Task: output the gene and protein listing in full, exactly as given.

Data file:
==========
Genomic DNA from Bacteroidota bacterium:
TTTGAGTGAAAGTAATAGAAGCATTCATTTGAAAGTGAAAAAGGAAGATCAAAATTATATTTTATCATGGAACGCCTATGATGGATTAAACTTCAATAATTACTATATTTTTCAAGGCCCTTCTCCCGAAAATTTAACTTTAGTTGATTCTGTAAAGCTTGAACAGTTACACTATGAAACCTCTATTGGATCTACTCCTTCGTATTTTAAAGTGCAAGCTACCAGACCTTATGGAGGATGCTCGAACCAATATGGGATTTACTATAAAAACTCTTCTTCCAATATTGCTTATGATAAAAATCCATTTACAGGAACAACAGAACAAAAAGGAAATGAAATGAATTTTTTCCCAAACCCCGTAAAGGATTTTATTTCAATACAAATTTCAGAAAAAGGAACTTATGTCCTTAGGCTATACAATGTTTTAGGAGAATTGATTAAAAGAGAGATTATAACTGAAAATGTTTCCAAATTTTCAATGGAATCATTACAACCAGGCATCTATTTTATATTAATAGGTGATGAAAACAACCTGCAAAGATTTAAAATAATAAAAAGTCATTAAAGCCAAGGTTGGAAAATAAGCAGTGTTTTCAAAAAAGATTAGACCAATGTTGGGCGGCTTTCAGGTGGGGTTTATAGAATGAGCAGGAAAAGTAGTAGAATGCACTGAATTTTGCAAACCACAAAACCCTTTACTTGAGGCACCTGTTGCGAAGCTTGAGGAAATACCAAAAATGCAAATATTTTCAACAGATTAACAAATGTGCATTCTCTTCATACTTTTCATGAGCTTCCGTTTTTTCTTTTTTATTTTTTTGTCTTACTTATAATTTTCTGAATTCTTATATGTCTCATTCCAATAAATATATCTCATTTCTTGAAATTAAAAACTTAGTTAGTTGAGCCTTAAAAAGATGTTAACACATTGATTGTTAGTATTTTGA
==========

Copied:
Genomic DNA from Bacteroidota bacterium:
TTTGAGTGAAAGTAATAGAAGCATTCATTTGAAAGTGAAAAAGGAAGATCAAAATTATATTTTATCATGGAACGCCTATGATGGATTAAACTTCAATAATTACTATATTTTTCAAGGCCCTTCTCCCGAAAATTTAACTTTAGTTGATTCTGTAAAGCTTGAACAGTTACACTATGAAACCTCTATTGGATCTACTCCTTCGTATTTTAAAGTGCAAGCTACCAGACCTTATGGAGGATGCTCGAACCAATATGGGATTTACTATAAAAACTCTTCTTCCAATATTGCTTATGATAAAAATCCATTTACAGGAACAACAGAACAAAAAGGAAATGAAATGAATTTTTTCCCAAACCCCGTAAAGGATTTTATTTCAATACAAATTTCAGAAAAAGGAACTTATGTCCTTAGGCTATACAATGTTTTAGGAGAATTGATTAAAAGAGAGATTATAACTGAAAATGTTTCCAAATTTTCAATGGAATCATTACAACCAGGCATCTATTTTATATTAATAGGTGATGAAAACAACCTGCAAAGATTTAAAATAATAAAAAGTCATTAAAGCCAAGGTTGGAAAATAAGCAGTGTTTTCAAAAAAGATTAGACCAATGTTGGGCGGCTTTCAGGTGGGGTTTATAGAATGAGCAGGAAAAGTAGTAGAATGCACTGAATTTTGCAAACCACAAAACCCTTTACTTGAGGCACCTGTTGCGAAGCTTGAGGAAATACCAAAAATGCAAATATTTTCAACAGATTAACAAATGTGCATTCTCTTCATACTTTTCATGAGCTTCCGTTTTTTCTTTTTTATTTTTTTGTCTTACTTATAATTTTCTGAATTCTTATATGTCTCATTCCAATAAATATATCTCATTTCTTGAAATTAAAAACTTAGTTAGTTGAGCCTTAAAAAGATGTTAACACATTGATTGTTAGTATTTTGA